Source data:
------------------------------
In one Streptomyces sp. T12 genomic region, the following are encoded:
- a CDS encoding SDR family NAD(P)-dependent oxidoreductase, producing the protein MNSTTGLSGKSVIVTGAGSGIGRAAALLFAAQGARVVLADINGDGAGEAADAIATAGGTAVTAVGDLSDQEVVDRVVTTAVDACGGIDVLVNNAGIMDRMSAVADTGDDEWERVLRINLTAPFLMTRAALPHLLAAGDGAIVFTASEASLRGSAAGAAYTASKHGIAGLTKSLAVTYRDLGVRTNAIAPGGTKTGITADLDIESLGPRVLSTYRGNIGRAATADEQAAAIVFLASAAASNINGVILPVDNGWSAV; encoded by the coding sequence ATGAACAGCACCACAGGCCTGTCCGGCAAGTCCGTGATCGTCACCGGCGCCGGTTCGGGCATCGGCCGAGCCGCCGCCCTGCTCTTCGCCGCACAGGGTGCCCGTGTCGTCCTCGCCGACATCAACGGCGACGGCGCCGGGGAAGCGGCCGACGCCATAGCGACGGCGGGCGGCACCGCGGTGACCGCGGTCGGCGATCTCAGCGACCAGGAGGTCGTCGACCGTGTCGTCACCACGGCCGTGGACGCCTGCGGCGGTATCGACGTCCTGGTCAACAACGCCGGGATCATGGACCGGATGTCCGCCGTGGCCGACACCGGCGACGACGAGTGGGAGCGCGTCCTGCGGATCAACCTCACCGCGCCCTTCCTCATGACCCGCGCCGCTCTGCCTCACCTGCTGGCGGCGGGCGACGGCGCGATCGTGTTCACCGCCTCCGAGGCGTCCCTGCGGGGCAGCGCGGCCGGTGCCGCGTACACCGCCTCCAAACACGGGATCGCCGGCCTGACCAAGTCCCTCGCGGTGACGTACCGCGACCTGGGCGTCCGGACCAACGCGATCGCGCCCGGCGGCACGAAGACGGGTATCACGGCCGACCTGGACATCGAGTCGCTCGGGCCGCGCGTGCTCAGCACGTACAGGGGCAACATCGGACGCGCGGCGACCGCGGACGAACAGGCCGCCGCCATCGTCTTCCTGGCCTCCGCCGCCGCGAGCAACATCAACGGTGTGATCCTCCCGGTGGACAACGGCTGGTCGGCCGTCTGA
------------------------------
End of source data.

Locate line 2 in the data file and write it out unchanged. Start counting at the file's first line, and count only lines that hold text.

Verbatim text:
- a CDS encoding SDR family NAD(P)-dependent oxidoreductase, producing the protein MNSTTGLSGKSVIVTGAGSGIGRAAALLFAAQGARVVLADINGDGAGEAADAIATAGGTAVTAVGDLSDQEVVDRVVTTAVDACGGIDVLVNNAGIMDRMSAVADTGDDEWERVLRINLTAPFLMTRAALPHLLAAGDGAIVFTASEASLRGSAAGAAYTASKHGIAGLTKSLAVTYRDLGVRTNAIAPGGTKTGITADLDIESLGPRVLSTYRGNIGRAATADEQAAAIVFLASAAASNINGVILPVDNGWSAV; encoded by the coding sequence ATGAACAGCACCACAGGCCTGTCCGGCAAGTCCGTGATCGTCACCGGCGCCGGTTCGGGCATCGGCCGAGCCGCCGCCCTGCTCTTCGCCGCACAGGGTGCCCGTGTCGTCCTCGCCGACATCAACGGCGACGGCGCCGGGGAAGCGGCCGACGCCATAGCGACGGCGGGCGGCACCGCGGTGACCGCGGTCGGCGATCTCAGCGACCAGGAGGTCGTCGACCGTGTCGTCACCACGGCCGTGGACGCCTGCGGCGGTATCGACGTCCTGGTCAACAACGCCGGGATCATGGACCGGATGTCCGCCGTGGCCGACACCGGCGACGACGAGTGGGAGCGCGTCCTGCGGATCAACCTCACCGCGCCCTTCCTCATGACCCGCGCCGCTCTGCCTCACCTGCTGGCGGCGGGCGACGGCGCGATCGTGTTCACCGCCTCCGAGGCGTCCCTGCGGGGCAGCGCGGCCGGTGCCGCGTACACCGCCTCCAAACACGGGATCGCCGGCCTGACCAAGTCCCTCGCGGTGACGTACCGCGACCTGGGCGTCCGGACCAACGCGATCGCGCCCGGCGGCACGAAGACGGGTATCACGGCCGACCTGGACATCGAGTCGCTCGGGCCGCGCGTGCTCAGCACGTACAGGGGCAACATCGGACGCGCGGCGACCGCGGACGAACAGGCCGCCGCCATCGTCTTCCTGGCCTCCGCCGCCGCGAGCAACATCAACGGTGTGATCCTCCCGGTGGACAACGGCTGGTCGGCCGTCTGA